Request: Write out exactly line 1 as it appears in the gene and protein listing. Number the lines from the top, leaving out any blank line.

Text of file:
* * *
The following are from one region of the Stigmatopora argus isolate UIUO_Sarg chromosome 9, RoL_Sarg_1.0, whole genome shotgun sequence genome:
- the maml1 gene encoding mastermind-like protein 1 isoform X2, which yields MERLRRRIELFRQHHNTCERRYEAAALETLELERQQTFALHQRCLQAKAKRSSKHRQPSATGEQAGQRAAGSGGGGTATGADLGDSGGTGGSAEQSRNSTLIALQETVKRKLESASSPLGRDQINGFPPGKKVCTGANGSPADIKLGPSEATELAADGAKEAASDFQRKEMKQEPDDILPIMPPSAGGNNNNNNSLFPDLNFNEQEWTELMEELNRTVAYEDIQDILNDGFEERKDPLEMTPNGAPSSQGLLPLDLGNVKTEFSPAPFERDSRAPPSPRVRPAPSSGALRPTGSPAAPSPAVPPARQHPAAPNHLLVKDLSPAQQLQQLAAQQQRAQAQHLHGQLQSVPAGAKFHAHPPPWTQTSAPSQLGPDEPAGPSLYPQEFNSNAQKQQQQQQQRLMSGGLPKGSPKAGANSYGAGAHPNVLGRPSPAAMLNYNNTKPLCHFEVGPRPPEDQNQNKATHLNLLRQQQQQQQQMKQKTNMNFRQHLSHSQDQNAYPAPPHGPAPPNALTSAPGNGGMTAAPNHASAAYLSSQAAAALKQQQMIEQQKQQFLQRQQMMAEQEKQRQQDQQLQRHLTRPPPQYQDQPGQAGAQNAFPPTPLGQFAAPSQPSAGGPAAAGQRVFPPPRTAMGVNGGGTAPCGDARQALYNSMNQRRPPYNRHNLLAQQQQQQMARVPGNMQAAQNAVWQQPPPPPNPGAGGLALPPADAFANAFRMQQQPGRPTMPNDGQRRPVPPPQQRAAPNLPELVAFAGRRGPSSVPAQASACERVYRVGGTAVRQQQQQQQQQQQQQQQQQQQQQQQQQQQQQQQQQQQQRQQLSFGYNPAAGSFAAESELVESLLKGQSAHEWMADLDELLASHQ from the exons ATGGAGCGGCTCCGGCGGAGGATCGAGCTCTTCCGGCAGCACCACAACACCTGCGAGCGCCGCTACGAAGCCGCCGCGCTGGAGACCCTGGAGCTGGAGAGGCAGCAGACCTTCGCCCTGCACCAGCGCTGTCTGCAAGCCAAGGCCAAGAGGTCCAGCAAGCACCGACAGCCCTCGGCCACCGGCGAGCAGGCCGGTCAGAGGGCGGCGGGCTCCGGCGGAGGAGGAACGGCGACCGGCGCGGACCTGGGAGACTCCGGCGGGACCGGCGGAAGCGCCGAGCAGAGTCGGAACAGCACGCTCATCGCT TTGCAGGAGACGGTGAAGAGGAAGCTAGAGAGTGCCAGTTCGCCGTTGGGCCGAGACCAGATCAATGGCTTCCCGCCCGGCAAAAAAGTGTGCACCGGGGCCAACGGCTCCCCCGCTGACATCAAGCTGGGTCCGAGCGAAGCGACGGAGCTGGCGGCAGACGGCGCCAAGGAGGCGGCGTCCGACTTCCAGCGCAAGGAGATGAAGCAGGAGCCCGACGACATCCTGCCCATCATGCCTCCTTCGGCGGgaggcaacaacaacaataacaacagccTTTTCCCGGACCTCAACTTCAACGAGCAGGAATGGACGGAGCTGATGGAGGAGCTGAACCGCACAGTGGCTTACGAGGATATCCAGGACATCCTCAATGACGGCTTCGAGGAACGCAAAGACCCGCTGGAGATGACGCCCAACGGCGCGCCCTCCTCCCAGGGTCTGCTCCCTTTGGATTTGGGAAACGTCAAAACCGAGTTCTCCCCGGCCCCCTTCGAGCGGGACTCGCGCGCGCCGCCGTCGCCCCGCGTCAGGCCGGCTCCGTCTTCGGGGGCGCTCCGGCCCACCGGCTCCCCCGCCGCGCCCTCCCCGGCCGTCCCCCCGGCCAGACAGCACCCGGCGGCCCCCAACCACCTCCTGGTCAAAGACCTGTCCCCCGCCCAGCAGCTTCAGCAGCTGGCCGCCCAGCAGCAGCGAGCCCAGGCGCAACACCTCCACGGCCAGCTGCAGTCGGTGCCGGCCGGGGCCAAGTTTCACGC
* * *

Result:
The following are from one region of the Stigmatopora argus isolate UIUO_Sarg chromosome 9, RoL_Sarg_1.0, whole genome shotgun sequence genome: